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Bot, Once More into the Pleading Breach

Posted by Thomas P. Howard | Jul 31, 2021 | 0 Comments

By James Juo.

In Bot M8 LLC v. Sony Corp. of Am., No. 20-2218 (Fed. Cir. July 13, 2021), the Federal Circuit revisited once more the pleading standards for patent infringement, and held that a plaintiff is not required to plead infringement on an element-by-element basis.

Citing In re Bill of Lading Transmission & Processing System Patent Litigation, 681 F.3d 1323, 1339 (Fed. Cir. 2012) and Nalco Co. v. Chem-Mod, LLC, 883 F.3d 1337, 1350 (Fed. Cir. 2018), Judge O'Malley (the only former district court judge sitting on the Federal Circuit) began by writing:

Once more, we address the stringency of pleading requirements in cases alleging patent infringement. Once more, we explain that patentees need not prove their case at the pleading stage.… And we, once more, explain that, while a patentee's pleading obligations are not insurmountable, a patentee may subject its claims to early dismissal by pleading facts that are inconsistent with the requirements of its claims.

Here, Bot M8 alleged Sony's PlayStation 4 (PS4) infringed six patents; five of which remained at issue on appeal. Affirming in part and reversing in part, the Federal Circuit upheld the dismissal of two patents for failing to state a plausible claim, reversed the dismissal of two other patents, and affirmed summary judgment that the asserted claim of the fifth patent was invalid under Section 101.

The district court had instructed counsel for Bot M8 to “explain in [the] complaint every element of every claim that you say is infringed and/or explain why it can't be done.” The Federal Circuit, however, held that a plaintiff “is not required to plead infringement on an element-by-element basis.” This does not mean that a plaintiff can assert a plausible claim for infringement by reciting the claim elements and merely concluding that the accused product has those elements. Rather, “[t]here must be some factual allegations that, when taken as true, articulate why it is plausible that the accused product infringes the patent claim.” The complaint needs to provide “fair notice” of the infringement claim.

The claims of the first patent-in-suit (the `540 patent) required “a board including a memory in which a game program … and an authentication program … are stored” separate from “a motherboard” (“the board limitation”). Sony argued that the complaint actually alleges “away” from infringement by asserting that the purported “authentication program” is stored on the PS4 motherboard. The Federal Circuit agreed, noting that Bot M8's “kitchen sink” complaint “contains too much rather than too little, to the point that Bot M8 has essentially pleaded itself out of court.”

A possible solution here could have been to “plead in the alternative,” as Rule 8(d) allows pleading different statements of a claim “alternatively or hypothetically” which may state separate claims or defenses “regardless of consistency.” But each alternative must meet the plausibility standard, and the Federal Circuit noted that “Bot M8's allegations were not pled in the alternative.” In telling a single kitchen-sink story, Bot M8 effectively disproved infringement here.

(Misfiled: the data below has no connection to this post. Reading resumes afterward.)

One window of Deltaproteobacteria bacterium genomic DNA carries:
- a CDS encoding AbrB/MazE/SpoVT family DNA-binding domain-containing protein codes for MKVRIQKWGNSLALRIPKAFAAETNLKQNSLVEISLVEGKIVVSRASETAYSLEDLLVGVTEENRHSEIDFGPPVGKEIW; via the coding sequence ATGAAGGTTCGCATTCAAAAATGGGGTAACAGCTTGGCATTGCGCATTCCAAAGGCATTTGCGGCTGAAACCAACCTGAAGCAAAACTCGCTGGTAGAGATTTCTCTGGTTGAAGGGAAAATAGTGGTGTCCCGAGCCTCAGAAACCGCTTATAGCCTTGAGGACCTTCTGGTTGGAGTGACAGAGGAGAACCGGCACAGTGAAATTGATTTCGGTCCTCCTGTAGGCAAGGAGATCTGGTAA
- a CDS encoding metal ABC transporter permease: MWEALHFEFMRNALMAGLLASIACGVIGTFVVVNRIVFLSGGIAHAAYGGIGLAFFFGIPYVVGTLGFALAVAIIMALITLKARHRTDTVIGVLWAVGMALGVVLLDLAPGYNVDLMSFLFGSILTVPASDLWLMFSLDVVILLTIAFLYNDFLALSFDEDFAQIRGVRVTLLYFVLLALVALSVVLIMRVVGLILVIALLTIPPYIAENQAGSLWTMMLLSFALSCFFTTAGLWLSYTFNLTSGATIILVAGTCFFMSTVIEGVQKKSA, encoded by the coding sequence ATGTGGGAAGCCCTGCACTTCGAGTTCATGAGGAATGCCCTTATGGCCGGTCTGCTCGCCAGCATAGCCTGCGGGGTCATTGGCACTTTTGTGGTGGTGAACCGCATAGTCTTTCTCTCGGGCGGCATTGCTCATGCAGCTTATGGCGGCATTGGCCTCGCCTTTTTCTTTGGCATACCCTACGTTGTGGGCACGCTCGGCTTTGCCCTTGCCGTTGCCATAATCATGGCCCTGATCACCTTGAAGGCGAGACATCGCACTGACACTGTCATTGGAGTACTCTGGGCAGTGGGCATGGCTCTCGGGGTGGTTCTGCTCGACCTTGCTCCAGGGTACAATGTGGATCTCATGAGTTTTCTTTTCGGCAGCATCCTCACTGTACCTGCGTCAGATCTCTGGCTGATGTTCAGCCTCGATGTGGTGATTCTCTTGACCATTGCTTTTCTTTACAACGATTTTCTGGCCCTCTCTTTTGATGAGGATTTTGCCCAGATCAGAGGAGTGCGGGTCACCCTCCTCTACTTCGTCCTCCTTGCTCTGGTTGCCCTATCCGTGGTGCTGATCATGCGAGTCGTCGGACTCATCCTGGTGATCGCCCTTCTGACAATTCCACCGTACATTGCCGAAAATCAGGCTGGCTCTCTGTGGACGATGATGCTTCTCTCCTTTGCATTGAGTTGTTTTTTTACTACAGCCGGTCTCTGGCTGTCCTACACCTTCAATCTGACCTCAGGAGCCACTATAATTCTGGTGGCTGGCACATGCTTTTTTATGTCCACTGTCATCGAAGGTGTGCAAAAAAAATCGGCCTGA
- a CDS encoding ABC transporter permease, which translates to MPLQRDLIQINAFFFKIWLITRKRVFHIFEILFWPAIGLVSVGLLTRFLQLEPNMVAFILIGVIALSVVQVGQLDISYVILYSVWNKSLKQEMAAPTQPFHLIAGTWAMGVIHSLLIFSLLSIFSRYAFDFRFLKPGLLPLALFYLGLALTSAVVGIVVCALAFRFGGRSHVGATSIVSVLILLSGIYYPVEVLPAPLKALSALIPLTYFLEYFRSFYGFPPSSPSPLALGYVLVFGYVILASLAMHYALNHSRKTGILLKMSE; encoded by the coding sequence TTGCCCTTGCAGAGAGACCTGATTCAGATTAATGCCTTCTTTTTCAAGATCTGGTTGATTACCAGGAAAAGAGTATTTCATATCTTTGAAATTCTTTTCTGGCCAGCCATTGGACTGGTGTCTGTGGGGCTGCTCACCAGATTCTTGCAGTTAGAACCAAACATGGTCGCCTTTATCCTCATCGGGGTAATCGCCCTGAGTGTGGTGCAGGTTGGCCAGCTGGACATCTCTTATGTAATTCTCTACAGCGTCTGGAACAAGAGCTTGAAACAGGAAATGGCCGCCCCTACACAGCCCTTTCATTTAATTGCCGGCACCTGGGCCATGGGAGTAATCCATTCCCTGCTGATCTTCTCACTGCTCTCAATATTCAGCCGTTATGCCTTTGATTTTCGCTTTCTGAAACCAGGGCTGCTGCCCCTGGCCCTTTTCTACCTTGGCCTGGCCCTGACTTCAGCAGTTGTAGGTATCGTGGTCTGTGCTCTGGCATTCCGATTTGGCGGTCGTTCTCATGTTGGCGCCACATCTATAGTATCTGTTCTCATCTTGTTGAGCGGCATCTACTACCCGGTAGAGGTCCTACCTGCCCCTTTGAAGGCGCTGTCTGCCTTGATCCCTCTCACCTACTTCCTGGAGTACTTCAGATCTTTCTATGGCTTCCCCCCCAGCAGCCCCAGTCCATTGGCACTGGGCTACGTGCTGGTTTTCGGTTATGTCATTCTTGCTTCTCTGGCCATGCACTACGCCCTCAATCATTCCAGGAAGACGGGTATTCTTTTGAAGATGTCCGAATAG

The second patent-in-suit (the `990 patent) was directed to a “mutual authentication” program for video games. “While Bot M8 points to different storage components in the allegedly infringing devices, it never says which one or ones satisfy the mutual authentication limitation.” The Federal Circuit concluded that Bot M8's allegations “do not plausibly allege that gaming information and a mutual authentication program are stored together on the same memory.”

The third and fourth patents-in-suit (the `988 and `670 patents) require a control device that executes a “fault inspection program” and “completes the execution of the fault inspection program before the game is started” (the “fault inspection limitation”). Bot M8's complaint identified twelve different error codes that the PS4 displays upon boot up and prior to the game starting, which were specific factual allegations that supported a plausible claim that the PS4 completes its execution of the fault inspection program before the game is started. The Federal Circuit held that this was sufficient as Bot M8 need not “prove its case at the pleading stage.”

As for the fifth patent-in-suit (the `363 patent), the Federal Circuit affirmed the district court's Section 101 invalidity determination that the claim “recites the abstract idea of increasing or decreasing the risk-to-reward ratio, or more broadly the difficulty, of a multiplayer game based upon previous aggregate results” where the claim leaves open how to accomplish this and “merely recites result-oriented uses of conventional computer devices.”

The patent litigation attorneys at Thomas P. Howard, LLC know how to write claims and plead patent cases.

About the Author

Thomas P. Howard

Thomas Howard is an experienced trial lawyer that handles intellectual property litigation nationwide, including copyright, trademark, trade secret and patent litigation, as well as complex civil litigation, including breach of contract, interference with contract, breach of fiduciary duty, conspiracy, fraud and fraudulent transfer of assets.


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